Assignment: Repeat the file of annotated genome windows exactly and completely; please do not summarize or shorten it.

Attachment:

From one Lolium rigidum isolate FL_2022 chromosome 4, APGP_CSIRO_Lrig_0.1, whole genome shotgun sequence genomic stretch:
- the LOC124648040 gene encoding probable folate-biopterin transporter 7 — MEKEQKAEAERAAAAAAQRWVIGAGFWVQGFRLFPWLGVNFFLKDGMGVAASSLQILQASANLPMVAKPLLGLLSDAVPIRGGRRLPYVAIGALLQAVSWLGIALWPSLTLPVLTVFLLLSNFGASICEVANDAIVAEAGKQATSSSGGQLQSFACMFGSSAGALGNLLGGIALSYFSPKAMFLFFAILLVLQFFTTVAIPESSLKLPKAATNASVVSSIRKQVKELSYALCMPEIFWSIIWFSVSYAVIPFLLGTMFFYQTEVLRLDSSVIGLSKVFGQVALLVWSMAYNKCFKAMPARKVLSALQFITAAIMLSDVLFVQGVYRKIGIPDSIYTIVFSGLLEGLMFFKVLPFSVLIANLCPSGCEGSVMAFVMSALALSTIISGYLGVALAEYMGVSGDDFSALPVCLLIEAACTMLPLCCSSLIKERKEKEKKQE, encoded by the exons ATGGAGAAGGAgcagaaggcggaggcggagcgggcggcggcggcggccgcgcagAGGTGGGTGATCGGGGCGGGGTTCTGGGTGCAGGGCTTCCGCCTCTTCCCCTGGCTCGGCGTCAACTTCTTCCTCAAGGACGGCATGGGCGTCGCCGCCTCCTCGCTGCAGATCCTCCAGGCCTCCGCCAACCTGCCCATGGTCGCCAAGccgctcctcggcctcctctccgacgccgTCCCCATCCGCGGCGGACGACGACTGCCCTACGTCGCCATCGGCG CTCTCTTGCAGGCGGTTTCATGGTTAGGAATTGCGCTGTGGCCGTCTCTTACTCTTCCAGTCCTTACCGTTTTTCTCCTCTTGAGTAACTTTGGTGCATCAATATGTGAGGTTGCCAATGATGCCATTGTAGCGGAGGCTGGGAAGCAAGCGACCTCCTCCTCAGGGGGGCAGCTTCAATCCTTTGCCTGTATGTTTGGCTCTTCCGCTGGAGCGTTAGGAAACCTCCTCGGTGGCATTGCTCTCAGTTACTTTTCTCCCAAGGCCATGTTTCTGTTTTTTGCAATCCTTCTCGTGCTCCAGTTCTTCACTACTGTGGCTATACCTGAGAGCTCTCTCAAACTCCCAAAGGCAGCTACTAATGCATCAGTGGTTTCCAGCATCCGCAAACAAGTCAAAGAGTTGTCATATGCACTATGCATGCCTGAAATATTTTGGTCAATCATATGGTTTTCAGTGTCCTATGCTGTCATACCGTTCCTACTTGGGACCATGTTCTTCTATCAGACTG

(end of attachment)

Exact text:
From one Lolium rigidum isolate FL_2022 chromosome 4, APGP_CSIRO_Lrig_0.1, whole genome shotgun sequence genomic stretch:
- the LOC124648040 gene encoding probable folate-biopterin transporter 7 — MEKEQKAEAERAAAAAAQRWVIGAGFWVQGFRLFPWLGVNFFLKDGMGVAASSLQILQASANLPMVAKPLLGLLSDAVPIRGGRRLPYVAIGALLQAVSWLGIALWPSLTLPVLTVFLLLSNFGASICEVANDAIVAEAGKQATSSSGGQLQSFACMFGSSAGALGNLLGGIALSYFSPKAMFLFFAILLVLQFFTTVAIPESSLKLPKAATNASVVSSIRKQVKELSYALCMPEIFWSIIWFSVSYAVIPFLLGTMFFYQTEVLRLDSSVIGLSKVFGQVALLVWSMAYNKCFKAMPARKVLSALQFITAAIMLSDVLFVQGVYRKIGIPDSIYTIVFSGLLEGLMFFKVLPFSVLIANLCPSGCEGSVMAFVMSALALSTIISGYLGVALAEYMGVSGDDFSALPVCLLIEAACTMLPLCCSSLIKERKEKEKKQE, encoded by the exons ATGGAGAAGGAgcagaaggcggaggcggagcgggcggcggcggcggccgcgcagAGGTGGGTGATCGGGGCGGGGTTCTGGGTGCAGGGCTTCCGCCTCTTCCCCTGGCTCGGCGTCAACTTCTTCCTCAAGGACGGCATGGGCGTCGCCGCCTCCTCGCTGCAGATCCTCCAGGCCTCCGCCAACCTGCCCATGGTCGCCAAGccgctcctcggcctcctctccgacgccgTCCCCATCCGCGGCGGACGACGACTGCCCTACGTCGCCATCGGCG CTCTCTTGCAGGCGGTTTCATGGTTAGGAATTGCGCTGTGGCCGTCTCTTACTCTTCCAGTCCTTACCGTTTTTCTCCTCTTGAGTAACTTTGGTGCATCAATATGTGAGGTTGCCAATGATGCCATTGTAGCGGAGGCTGGGAAGCAAGCGACCTCCTCCTCAGGGGGGCAGCTTCAATCCTTTGCCTGTATGTTTGGCTCTTCCGCTGGAGCGTTAGGAAACCTCCTCGGTGGCATTGCTCTCAGTTACTTTTCTCCCAAGGCCATGTTTCTGTTTTTTGCAATCCTTCTCGTGCTCCAGTTCTTCACTACTGTGGCTATACCTGAGAGCTCTCTCAAACTCCCAAAGGCAGCTACTAATGCATCAGTGGTTTCCAGCATCCGCAAACAAGTCAAAGAGTTGTCATATGCACTATGCATGCCTGAAATATTTTGGTCAATCATATGGTTTTCAGTGTCCTATGCTGTCATACCGTTCCTACTTGGGACCATGTTCTTCTATCAGACTG